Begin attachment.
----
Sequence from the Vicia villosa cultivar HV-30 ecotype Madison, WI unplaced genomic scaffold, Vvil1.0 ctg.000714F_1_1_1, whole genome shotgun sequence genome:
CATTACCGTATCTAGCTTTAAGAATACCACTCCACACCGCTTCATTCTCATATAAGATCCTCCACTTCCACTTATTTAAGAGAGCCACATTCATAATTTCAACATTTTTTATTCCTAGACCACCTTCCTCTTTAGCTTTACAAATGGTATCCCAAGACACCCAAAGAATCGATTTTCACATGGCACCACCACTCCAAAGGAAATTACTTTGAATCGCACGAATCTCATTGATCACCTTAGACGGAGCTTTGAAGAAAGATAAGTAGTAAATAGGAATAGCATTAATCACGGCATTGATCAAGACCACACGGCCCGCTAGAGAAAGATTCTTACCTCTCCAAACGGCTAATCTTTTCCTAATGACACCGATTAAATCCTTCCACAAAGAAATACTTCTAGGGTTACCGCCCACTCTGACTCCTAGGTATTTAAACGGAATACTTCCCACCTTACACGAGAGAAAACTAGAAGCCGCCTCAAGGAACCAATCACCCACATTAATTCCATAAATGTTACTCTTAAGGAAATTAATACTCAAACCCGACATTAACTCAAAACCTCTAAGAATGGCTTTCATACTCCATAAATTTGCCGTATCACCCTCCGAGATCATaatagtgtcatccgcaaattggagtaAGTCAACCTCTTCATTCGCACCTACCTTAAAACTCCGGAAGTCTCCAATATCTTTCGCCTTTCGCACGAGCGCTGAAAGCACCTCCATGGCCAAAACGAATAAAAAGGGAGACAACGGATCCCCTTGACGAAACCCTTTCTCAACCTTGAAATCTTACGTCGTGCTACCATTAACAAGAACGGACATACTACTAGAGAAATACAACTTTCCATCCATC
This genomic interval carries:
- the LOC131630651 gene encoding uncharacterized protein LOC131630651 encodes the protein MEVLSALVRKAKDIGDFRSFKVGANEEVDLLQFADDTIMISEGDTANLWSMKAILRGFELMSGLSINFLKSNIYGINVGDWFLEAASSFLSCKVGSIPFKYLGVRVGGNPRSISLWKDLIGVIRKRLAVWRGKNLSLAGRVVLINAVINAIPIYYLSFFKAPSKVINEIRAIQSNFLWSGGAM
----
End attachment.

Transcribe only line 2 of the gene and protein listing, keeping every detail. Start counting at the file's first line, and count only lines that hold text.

CATTACCGTATCTAGCTTTAAGAATACCACTCCACACCGCTTCATTCTCATATAAGATCCTCCACTTCCACTTATTTAAGAGAGCCACATTCATAATTTCAACATTTTTTATTCCTAGACCACCTTCCTCTTTAGCTTTACAAATGGTATCCCAAGACACCCAAAGAATCGATTTTCACATGGCACCACCACTCCAAAGGAAATTACTTTGAATCGCACGAATCTCATTGATCACCTTAGACGGAGCTTTGAAGAAAGATAAGTAGTAAATAGGAATAGCATTAATCACGGCATTGATCAAGACCACACGGCCCGCTAGAGAAAGATTCTTACCTCTCCAAACGGCTAATCTTTTCCTAATGACACCGATTAAATCCTTCCACAAAGAAATACTTCTAGGGTTACCGCCCACTCTGACTCCTAGGTATTTAAACGGAATACTTCCCACCTTACACGAGAGAAAACTAGAAGCCGCCTCAAGGAACCAATCACCCACATTAATTCCATAAATGTTACTCTTAAGGAAATTAATACTCAAACCCGACATTAACTCAAAACCTCTAAGAATGGCTTTCATACTCCATAAATTTGCCGTATCACCCTCCGAGATCATaatagtgtcatccgcaaattggagtaAGTCAACCTCTTCATTCGCACCTACCTTAAAACTCCGGAAGTCTCCAATATCTTTCGCCTTTCGCACGAGCGCTGAAAGCACCTCCATGGCCAAAACGAATAAAAAGGGAGACAACGGATCCCCTTGACGAAACCCTTTCTCAACCTTGAAATCTTACGTCGTGCTACCATTAACAAGAACGGACATACTACTAGAGAAATACAACTTTCCATCCATC